Martin J Powers Author of Evaluating Organization Development

Martin J Powers

Visiting Professor
University of Chicago

Martin Powers’ research focuses on the role of the arts in the history of social justice in China. Two-time recipient of the Levenson prize for best book in Chinese Studies, his new book China and England: the Preindustrial Struggle for Justice in Word and Image, provides a more global account of the English Enlightenment. In doing so it challenges Eurocentric accounts of the history of human rights, uncovering a long tradition of writing and legislation on equality and free speech in China.


Currently I am serving as Visiting Professor at the University of Chicago. Concurrently I am Professor Emeritus in History of Art, University of Michigan. Formerly I was Sally Michelson Davidson Professor of Chinese Arts and Cultures there. My research focuses on the role of the arts in the history of human relations in China, with an emphasis on human rights and social justice issues. In 1993, Art and Political Expression in Early China, Yale University Press, received the Levenson Prize for the best book in pre-twentieth century Chinese studies.  In 2006, Pattern and Person: Ornament, Society, and Self in Classical China, was published by Harvard University Press East Asian Series and was awarded the Levenson Prize for 2008.

My third book, China and England: the Preindustrial Struggle for Justice in Word and Image, was published by Routledge this year, 2019. All three books utilize visual art and close readings of texts as documentary evidence for social history. All three focus on the theory and practice of political administration (bureaucracy), as well as sundry legal topics, in China. The most recent book argues that progressive intellectuals in preindustrial England and China shared some of the same concerns that plague many societies, such as the abuse of power due to corruption, privilege, or extreme concentrations of wealth. English progressives had access to some of China’s most revered political essays and admired their embrace of meritocracy, equality under the law, and dedication to the public interest as congruent with their own ideals.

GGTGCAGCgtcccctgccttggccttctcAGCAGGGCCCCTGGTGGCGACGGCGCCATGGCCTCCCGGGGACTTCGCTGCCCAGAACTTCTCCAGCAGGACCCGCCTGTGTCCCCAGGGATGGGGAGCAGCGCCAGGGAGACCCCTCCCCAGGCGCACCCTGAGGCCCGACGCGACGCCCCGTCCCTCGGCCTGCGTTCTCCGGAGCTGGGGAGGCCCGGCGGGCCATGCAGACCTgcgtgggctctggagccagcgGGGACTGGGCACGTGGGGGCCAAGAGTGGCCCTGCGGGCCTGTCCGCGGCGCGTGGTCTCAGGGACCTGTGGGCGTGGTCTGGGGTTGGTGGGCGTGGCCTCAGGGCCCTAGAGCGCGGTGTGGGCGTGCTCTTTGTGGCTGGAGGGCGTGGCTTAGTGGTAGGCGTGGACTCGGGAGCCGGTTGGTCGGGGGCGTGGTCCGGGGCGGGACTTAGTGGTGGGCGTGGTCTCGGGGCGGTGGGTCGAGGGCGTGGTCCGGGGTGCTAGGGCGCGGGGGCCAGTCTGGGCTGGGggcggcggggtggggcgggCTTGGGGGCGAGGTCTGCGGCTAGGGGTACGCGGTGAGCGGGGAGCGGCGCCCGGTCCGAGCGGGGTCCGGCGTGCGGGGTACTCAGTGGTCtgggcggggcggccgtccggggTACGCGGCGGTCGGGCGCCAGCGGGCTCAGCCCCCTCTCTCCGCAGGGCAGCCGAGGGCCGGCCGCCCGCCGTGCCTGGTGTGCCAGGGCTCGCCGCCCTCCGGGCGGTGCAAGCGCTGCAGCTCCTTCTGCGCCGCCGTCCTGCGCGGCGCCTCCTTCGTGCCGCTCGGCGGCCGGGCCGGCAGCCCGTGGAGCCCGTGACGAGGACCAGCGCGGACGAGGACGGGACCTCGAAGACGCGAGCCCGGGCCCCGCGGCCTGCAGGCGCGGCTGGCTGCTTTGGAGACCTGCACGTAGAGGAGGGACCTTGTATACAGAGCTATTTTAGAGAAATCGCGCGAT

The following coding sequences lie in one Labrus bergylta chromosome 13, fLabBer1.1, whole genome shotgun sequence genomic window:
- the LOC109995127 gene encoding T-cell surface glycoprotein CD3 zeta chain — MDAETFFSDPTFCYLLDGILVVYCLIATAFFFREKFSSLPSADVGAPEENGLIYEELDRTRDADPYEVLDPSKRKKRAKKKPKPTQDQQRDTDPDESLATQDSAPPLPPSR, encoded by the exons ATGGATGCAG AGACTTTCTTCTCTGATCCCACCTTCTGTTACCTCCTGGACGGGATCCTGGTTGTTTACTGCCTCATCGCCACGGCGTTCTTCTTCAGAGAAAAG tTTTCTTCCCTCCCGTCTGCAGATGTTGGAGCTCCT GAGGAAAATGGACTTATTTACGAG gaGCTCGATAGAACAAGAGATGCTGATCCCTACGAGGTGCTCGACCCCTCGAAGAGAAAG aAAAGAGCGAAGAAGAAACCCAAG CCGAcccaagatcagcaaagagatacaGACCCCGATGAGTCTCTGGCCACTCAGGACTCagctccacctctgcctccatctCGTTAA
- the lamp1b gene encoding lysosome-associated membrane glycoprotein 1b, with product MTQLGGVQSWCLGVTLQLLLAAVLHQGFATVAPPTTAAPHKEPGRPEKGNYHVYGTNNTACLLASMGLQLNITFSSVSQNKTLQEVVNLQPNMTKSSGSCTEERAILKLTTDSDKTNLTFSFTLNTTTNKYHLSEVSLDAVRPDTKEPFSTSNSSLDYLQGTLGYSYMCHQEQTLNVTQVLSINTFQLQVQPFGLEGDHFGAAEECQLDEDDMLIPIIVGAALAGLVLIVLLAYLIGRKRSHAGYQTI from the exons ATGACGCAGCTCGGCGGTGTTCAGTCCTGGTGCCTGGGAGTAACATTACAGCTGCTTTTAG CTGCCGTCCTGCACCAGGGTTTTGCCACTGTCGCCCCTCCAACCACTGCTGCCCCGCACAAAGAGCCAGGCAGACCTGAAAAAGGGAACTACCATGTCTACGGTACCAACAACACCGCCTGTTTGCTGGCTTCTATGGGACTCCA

Over the years I have served on numerous national committees, including NEH, ACLS, and the advisory board of the Center for Advanced Study in the Visual Arts. I have taught at Tsinghua University, Peking University, and Zhejiang University, and have published articles and essays in multiple venues in Chinese, including an editorial series in the journal of culture and current affairs, Du Shu. In 2009 I was resident at the Institute for Advanced Study in Princeton where I began work on China and England. Together with Dr. Katherine Tsiang, I have co-edited Looking at Asian Art and Wiley-Blackwell’s A Companion to Chinese Art. My next project will be a close study of how personal freedom was imagined and envisioned in classical and early modern China.

Areas of Research / Professional Expertise

    Social and Cultural history of imperial China; history of pictorial art in imperial China; history of social justice policy and legislation in China; theory and practice of administration in China; comparative history.

Personal Interests

    Reading and translating classical Chinese poetry; bureaucratic theory and practice; classical music; taking walks and enjoying good food with my better half.



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